At least five Americans -- including a father, his 13-year-old daughter, and a New York rabbi and his wife -- were killed in the chaos of ongoing terrorist attacks in Mumbai, and at least three other U.S. citizens were injured, ABC News has learned.
At least 150 people have been killed since Islamic militants first attacked 10 sites across Mumbai Wednesday. More than 48 hours after the crisis began, Indian forces remain in a standoff with terrorists outside the historic Taj Mahal hotel.
Indian commandos staged a pair of daring raids Friday, storming an ultra-Orthodox Jewish center to take back hostages from the militants. After police wiped out the terrorists, and the unit pulled back and returned to the barracks, they were applauded in the streets.
Inside the center, bodies of the dead were found. Gavriel Holtzberg, a 29-year-old rabbi from Brooklyn, N.Y., and his wife, Rivka, were killed at the Chabad House, an outreach center for the Lubavitch Jewish sect, the religious group confirmed. Rivka Holtzberg was born in Israel and it wasn't clear whether she also had U.S. citizenship.
Also among the dead was Rabbi Leibish Teitlebaum, a kosher food supervisor who had moved to Jersusalem from Brooklyn, N.Y. several years ago and Bentzion Chroman, an Israeli with dual U.S. citizenship, the Associated Press reports.
Rabbi Yehuda Krinsky, the chairman of the education and social service branch of the Chabad-Lubavitch movement, called the attacks "senseless" and "barbaric."
"In 2003 shortly after their marriage, the young couple cheerfully gave up the comforts of home and took up residence on the other end of the world to help others in need," said Krinsky, breaking into tears.
"Words are inadequate to express our outrage and deep pain that the tragic act of cold-blooded murder has fueled," he said.
Krinksy said that the couple's young son, Moshe, will celebrate his second birthday day Saturday.
Sandra Samuel, 44, a cook who worked in Chabad House, escaped and pulled the Moshe out of the building. The boy was unharmed but his clothes were soaked with blood, news services reported.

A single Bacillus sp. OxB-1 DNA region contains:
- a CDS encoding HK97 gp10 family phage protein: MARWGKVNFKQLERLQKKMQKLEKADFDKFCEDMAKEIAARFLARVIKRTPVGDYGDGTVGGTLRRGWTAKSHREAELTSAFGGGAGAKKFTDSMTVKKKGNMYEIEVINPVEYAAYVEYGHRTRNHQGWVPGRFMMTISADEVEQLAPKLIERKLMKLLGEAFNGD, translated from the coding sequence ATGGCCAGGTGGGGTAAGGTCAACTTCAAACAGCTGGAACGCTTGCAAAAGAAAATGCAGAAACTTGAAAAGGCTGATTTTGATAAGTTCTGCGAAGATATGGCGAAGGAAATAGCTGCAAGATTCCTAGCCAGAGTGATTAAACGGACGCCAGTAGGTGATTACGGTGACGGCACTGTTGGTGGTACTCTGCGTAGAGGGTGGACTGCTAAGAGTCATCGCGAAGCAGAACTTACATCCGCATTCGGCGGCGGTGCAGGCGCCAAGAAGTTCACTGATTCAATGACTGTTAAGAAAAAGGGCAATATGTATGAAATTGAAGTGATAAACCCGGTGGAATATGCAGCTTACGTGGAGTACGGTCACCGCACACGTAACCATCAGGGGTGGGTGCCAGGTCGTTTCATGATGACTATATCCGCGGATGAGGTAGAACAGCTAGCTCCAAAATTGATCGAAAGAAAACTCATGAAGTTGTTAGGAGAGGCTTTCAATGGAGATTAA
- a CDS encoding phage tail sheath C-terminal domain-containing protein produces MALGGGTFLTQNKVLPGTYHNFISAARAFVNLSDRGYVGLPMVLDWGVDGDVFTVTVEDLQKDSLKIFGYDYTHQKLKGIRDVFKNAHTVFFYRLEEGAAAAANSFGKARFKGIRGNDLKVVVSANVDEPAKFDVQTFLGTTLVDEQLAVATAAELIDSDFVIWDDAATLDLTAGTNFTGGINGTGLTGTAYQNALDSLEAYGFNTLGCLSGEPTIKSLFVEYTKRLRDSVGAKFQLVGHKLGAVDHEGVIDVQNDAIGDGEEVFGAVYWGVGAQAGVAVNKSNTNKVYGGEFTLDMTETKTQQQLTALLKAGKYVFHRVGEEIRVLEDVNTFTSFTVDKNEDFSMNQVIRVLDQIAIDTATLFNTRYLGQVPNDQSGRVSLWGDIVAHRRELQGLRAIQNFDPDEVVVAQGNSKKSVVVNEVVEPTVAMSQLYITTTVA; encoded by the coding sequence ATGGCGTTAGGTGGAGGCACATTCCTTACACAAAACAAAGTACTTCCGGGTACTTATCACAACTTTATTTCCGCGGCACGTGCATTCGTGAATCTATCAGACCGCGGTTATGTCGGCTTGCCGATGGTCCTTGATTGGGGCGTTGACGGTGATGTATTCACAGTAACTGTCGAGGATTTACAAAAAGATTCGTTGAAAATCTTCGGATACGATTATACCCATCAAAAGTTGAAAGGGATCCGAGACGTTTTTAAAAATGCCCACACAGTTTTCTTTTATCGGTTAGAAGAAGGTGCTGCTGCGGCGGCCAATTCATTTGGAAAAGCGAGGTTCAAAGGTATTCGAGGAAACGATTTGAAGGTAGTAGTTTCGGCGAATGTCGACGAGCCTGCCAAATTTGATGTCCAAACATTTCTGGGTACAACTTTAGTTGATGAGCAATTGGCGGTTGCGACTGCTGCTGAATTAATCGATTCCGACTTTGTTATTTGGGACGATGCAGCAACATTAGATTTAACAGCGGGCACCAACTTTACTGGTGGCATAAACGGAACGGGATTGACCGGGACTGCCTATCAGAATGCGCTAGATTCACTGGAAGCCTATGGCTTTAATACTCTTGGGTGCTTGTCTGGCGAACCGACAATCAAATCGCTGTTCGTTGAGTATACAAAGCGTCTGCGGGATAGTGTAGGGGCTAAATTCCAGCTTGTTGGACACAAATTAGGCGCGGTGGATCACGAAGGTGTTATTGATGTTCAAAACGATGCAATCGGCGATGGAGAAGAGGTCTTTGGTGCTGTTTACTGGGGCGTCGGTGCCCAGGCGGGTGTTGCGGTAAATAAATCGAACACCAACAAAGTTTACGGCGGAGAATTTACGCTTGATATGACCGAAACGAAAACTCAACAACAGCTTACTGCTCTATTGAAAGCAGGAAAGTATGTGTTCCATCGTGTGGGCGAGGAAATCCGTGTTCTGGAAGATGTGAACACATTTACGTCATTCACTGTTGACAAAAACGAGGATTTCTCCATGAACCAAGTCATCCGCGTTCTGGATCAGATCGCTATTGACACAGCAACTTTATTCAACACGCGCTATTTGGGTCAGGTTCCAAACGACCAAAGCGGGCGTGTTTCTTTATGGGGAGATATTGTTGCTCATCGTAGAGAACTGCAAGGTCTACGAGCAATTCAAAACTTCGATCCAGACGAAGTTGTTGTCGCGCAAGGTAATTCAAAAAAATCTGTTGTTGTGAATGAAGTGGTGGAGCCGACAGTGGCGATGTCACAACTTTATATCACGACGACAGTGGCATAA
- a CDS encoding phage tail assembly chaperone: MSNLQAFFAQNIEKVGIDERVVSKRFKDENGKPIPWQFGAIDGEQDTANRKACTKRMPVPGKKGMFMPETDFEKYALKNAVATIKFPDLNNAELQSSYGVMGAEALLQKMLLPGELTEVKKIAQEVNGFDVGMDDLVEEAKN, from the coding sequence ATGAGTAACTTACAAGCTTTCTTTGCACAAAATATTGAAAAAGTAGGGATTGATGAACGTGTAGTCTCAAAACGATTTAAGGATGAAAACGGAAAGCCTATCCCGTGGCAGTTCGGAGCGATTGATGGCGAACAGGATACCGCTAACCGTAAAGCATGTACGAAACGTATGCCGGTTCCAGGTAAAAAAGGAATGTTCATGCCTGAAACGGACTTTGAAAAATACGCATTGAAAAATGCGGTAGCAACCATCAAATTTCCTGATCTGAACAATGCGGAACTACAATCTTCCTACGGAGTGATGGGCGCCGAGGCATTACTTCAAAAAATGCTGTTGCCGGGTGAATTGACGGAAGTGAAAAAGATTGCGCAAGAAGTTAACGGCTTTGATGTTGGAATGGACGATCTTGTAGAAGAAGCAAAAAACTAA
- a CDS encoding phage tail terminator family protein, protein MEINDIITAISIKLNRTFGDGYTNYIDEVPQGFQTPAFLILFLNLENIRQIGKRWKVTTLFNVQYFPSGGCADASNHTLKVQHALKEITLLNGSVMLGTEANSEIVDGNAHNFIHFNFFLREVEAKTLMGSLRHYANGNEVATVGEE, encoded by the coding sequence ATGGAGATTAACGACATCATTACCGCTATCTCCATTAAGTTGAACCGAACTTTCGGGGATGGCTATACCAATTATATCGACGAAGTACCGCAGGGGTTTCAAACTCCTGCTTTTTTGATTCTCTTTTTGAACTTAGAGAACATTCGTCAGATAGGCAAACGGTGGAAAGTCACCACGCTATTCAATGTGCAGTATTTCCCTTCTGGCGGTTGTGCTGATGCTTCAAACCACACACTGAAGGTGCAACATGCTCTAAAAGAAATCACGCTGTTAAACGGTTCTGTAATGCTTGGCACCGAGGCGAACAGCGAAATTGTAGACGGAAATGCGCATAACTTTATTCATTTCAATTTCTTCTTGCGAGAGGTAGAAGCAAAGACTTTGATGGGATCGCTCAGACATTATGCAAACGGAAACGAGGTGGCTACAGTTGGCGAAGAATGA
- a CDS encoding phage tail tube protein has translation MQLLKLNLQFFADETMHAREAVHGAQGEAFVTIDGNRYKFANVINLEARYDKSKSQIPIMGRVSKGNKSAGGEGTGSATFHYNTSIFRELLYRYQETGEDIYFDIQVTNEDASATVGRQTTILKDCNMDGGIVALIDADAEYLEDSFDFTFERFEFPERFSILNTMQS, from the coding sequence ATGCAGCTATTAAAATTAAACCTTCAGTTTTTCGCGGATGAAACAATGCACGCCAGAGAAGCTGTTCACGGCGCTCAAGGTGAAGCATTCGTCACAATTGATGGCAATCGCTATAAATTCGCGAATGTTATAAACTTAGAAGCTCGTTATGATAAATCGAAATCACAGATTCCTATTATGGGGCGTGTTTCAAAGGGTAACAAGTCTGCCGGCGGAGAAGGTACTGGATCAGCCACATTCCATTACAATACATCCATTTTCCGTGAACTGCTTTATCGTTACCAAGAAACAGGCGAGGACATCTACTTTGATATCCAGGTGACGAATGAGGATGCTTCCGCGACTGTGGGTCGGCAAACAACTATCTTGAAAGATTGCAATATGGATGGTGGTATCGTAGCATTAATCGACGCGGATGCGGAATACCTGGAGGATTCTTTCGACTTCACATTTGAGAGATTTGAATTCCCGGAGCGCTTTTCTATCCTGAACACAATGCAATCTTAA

"Today, he became an orphan," said Krinsky. "Emissaries will adopt this beautiful young toddler and ensure him the best possible upbringing into adulthood."
Holtzberg was described by other members of the organization as being "overwhelmed with joy and determination" during his time in India. One man said that it was unusual to see him without a smile.
The bodies of Alan Scherr, 58, and his daughter, Naomi, 13, both members of the Synchronicity Foundation, have been identified, according to Bobbie Garvey, the group's vice president.
"Sadness, loss, grief," said Garvey. "Alan and Naomi were extreme valued members of the community."
Aaron Butler, Naomi's brother and Scherr's stepson, wrote in an e-mail to ABCNews.com that the trip to Mumbai was his sister's first time out of the country.
"We are in an extreme state of shock and grief," wrote Butler.
Butler clarified that Scherr and Naomi were not in Mumbai as part of a religious group but instead were there on a meditational retreat and as "an opportunity for Naomi to see another country, since she had never traveled abroad."
Scherr and Naomi were traveling in a group of 25 people from the Synchronicity Foundation. A spokesperson for the organization said that of those traveling in Mumbai, four were injured but recovering and the remaining 19 were safe.